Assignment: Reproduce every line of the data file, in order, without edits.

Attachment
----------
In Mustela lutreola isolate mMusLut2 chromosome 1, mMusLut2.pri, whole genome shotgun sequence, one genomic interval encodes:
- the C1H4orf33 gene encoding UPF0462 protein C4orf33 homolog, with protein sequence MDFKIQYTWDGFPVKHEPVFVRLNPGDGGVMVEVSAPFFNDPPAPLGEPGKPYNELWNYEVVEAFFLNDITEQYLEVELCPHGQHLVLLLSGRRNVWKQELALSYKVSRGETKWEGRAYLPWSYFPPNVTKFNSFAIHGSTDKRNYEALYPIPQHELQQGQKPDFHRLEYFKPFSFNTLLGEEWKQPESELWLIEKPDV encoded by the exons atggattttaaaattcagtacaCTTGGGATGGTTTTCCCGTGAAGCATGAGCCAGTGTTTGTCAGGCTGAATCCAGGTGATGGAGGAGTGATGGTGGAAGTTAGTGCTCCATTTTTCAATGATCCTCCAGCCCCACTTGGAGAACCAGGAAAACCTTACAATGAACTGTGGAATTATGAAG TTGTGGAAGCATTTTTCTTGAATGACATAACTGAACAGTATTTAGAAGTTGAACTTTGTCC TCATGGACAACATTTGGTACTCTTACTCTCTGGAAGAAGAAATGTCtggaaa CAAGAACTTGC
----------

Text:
In Mustela lutreola isolate mMusLut2 chromosome 1, mMusLut2.pri, whole genome shotgun sequence, one genomic interval encodes:
- the C1H4orf33 gene encoding UPF0462 protein C4orf33 homolog, with protein sequence MDFKIQYTWDGFPVKHEPVFVRLNPGDGGVMVEVSAPFFNDPPAPLGEPGKPYNELWNYEVVEAFFLNDITEQYLEVELCPHGQHLVLLLSGRRNVWKQELALSYKVSRGETKWEGRAYLPWSYFPPNVTKFNSFAIHGSTDKRNYEALYPIPQHELQQGQKPDFHRLEYFKPFSFNTLLGEEWKQPESELWLIEKPDV encoded by the exons atggattttaaaattcagtacaCTTGGGATGGTTTTCCCGTGAAGCATGAGCCAGTGTTTGTCAGGCTGAATCCAGGTGATGGAGGAGTGATGGTGGAAGTTAGTGCTCCATTTTTCAATGATCCTCCAGCCCCACTTGGAGAACCAGGAAAACCTTACAATGAACTGTGGAATTATGAAG TTGTGGAAGCATTTTTCTTGAATGACATAACTGAACAGTATTTAGAAGTTGAACTTTGTCC TCATGGACAACATTTGGTACTCTTACTCTCTGGAAGAAGAAATGTCtggaaa CAAGAACTTGC